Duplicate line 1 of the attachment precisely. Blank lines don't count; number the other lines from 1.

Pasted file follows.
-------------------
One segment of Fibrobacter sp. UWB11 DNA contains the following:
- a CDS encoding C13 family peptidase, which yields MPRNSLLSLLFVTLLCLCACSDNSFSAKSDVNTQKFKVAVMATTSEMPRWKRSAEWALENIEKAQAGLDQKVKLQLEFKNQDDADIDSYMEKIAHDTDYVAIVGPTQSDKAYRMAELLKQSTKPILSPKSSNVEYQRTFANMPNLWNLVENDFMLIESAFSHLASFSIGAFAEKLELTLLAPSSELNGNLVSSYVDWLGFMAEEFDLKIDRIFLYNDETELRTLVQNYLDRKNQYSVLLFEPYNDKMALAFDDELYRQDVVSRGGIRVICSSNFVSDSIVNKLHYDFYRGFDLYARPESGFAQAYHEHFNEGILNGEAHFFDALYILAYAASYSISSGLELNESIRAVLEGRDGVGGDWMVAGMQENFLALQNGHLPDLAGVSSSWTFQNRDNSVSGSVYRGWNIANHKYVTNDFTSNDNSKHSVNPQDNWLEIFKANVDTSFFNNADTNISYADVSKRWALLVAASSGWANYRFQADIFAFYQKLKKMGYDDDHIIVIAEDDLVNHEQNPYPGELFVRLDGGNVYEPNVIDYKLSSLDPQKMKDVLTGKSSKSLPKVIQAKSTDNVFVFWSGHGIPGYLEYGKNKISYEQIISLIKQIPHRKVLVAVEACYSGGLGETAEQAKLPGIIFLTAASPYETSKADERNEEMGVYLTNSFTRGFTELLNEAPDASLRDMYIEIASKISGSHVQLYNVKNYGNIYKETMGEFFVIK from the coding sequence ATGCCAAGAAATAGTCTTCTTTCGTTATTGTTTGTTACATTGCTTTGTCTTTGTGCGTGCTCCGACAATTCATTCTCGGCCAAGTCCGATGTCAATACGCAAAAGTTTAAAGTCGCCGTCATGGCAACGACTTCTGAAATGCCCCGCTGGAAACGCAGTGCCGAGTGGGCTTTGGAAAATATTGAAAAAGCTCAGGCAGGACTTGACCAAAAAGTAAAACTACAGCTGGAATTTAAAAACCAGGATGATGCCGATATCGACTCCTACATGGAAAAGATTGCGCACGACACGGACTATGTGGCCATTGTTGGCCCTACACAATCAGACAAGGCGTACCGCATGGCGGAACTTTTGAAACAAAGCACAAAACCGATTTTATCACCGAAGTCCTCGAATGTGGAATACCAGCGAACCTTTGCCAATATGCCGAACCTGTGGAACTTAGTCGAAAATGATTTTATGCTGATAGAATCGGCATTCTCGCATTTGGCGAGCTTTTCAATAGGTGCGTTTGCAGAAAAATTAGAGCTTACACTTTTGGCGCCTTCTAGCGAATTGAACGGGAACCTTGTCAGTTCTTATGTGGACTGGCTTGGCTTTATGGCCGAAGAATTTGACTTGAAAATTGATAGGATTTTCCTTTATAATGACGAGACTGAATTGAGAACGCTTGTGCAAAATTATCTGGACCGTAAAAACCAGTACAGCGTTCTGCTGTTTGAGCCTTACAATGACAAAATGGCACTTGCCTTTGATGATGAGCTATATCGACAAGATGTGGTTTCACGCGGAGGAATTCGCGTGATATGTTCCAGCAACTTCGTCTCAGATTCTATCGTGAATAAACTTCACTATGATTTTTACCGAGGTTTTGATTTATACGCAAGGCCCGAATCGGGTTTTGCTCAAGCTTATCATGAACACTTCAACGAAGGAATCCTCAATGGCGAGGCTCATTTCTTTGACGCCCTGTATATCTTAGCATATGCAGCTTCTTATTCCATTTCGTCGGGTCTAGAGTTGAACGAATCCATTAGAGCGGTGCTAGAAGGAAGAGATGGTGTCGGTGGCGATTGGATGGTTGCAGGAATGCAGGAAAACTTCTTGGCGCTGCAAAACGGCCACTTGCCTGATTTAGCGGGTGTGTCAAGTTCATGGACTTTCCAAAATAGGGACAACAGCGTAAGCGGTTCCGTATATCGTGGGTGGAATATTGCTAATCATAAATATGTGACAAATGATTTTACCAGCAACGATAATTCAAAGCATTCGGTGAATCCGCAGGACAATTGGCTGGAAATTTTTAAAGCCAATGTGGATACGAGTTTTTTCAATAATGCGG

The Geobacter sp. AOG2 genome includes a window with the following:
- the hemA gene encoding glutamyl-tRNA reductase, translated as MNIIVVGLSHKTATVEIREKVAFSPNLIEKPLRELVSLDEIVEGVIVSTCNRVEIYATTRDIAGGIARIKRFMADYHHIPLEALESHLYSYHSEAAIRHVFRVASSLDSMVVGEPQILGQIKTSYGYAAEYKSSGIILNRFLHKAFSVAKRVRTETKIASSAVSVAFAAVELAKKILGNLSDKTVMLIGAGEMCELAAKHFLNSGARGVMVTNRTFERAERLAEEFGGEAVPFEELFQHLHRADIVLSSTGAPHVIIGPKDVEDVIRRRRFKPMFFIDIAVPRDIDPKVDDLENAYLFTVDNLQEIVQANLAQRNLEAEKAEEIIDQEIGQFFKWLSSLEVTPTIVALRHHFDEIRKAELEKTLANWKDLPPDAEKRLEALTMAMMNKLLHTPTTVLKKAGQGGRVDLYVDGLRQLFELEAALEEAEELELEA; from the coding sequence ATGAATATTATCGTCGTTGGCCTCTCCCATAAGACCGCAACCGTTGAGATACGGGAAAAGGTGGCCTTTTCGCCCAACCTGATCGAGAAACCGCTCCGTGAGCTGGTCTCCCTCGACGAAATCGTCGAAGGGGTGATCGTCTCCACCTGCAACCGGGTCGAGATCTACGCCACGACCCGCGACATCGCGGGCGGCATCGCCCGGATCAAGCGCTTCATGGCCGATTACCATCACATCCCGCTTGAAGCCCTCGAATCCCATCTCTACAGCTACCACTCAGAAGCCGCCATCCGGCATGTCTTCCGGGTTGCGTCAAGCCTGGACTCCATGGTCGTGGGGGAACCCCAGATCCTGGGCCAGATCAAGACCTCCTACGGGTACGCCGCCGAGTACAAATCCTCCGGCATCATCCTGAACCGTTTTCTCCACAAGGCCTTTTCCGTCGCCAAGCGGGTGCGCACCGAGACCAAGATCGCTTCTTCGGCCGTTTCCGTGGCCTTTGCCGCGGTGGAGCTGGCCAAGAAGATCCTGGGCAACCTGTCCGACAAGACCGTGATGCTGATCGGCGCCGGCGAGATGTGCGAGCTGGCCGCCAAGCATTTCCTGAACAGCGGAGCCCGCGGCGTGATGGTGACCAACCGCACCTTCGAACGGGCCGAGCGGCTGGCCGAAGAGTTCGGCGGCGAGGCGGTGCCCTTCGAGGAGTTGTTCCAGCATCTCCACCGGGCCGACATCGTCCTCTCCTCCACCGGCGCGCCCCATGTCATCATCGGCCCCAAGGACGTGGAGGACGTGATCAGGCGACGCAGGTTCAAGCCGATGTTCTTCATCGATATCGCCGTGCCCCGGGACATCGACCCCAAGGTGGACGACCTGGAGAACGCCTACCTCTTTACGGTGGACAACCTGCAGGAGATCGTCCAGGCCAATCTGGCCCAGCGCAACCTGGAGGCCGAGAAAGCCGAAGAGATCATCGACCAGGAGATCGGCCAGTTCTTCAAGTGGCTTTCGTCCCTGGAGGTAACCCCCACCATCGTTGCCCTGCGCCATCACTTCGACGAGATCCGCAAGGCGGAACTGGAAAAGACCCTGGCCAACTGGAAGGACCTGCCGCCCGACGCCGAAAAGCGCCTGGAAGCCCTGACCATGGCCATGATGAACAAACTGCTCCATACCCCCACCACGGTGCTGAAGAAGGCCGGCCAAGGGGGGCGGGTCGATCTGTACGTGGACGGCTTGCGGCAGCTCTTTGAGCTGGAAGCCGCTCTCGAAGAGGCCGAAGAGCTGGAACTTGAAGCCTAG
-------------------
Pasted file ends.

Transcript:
One segment of Fibrobacter sp. UWB11 DNA contains the following: